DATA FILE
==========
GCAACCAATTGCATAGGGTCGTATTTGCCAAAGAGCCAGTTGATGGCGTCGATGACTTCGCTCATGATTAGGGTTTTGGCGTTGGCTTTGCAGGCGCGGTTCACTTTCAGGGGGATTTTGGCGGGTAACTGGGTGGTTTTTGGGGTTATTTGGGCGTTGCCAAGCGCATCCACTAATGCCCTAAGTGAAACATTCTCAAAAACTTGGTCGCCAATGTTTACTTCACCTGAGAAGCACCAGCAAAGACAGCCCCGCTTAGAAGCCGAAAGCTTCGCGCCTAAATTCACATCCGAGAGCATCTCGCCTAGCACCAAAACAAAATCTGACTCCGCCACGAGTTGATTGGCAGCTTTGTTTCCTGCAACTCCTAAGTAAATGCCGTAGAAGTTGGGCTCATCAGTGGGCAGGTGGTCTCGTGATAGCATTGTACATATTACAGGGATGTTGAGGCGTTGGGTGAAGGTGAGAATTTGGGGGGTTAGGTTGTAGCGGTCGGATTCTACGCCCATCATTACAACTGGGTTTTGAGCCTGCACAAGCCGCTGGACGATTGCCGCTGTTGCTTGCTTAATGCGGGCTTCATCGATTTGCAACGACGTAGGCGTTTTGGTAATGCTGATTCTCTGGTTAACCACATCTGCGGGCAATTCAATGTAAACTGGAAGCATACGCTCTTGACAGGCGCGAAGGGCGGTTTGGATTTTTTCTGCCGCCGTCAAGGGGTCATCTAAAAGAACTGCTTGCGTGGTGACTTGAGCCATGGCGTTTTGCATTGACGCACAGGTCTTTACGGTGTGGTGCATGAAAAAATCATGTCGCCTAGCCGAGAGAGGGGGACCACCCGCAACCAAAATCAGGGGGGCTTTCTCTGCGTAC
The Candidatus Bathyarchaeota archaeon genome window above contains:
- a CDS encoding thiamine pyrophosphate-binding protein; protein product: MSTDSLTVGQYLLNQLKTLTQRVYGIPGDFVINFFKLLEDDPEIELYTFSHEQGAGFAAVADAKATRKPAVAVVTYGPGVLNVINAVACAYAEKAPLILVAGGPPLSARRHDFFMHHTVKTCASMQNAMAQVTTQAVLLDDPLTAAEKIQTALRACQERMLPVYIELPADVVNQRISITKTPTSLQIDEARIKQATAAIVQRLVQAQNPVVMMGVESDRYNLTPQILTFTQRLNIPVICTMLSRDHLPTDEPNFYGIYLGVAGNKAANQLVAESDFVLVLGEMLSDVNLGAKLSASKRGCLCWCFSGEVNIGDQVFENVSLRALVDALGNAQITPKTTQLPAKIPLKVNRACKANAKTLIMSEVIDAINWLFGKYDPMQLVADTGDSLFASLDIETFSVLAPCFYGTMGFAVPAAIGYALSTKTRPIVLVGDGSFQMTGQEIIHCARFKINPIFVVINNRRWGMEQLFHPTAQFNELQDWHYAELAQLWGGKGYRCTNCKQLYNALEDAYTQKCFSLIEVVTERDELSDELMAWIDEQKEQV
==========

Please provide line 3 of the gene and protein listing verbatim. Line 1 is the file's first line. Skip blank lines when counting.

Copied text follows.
- a CDS encoding thiamine pyrophosphate-binding protein; protein product: MSTDSLTVGQYLLNQLKTLTQRVYGIPGDFVINFFKLLEDDPEIELYTFSHEQGAGFAAVADAKATRKPAVAVVTYGPGVLNVINAVACAYAEKAPLILVAGGPPLSARRHDFFMHHTVKTCASMQNAMAQVTTQAVLLDDPLTAAEKIQTALRACQERMLPVYIELPADVVNQRISITKTPTSLQIDEARIKQATAAIVQRLVQAQNPVVMMGVESDRYNLTPQILTFTQRLNIPVICTMLSRDHLPTDEPNFYGIYLGVAGNKAANQLVAESDFVLVLGEMLSDVNLGAKLSASKRGCLCWCFSGEVNIGDQVFENVSLRALVDALGNAQITPKTTQLPAKIPLKVNRACKANAKTLIMSEVIDAINWLFGKYDPMQLVADTGDSLFASLDIETFSVLAPCFYGTMGFAVPAAIGYALSTKTRPIVLVGDGSFQMTGQEIIHCARFKINPIFVVINNRRWGMEQLFHPTAQFNELQDWHYAELAQLWGGKGYRCTNCKQLYNALEDAYTQKCFSLIEVVTERDELSDELMAWIDEQKEQV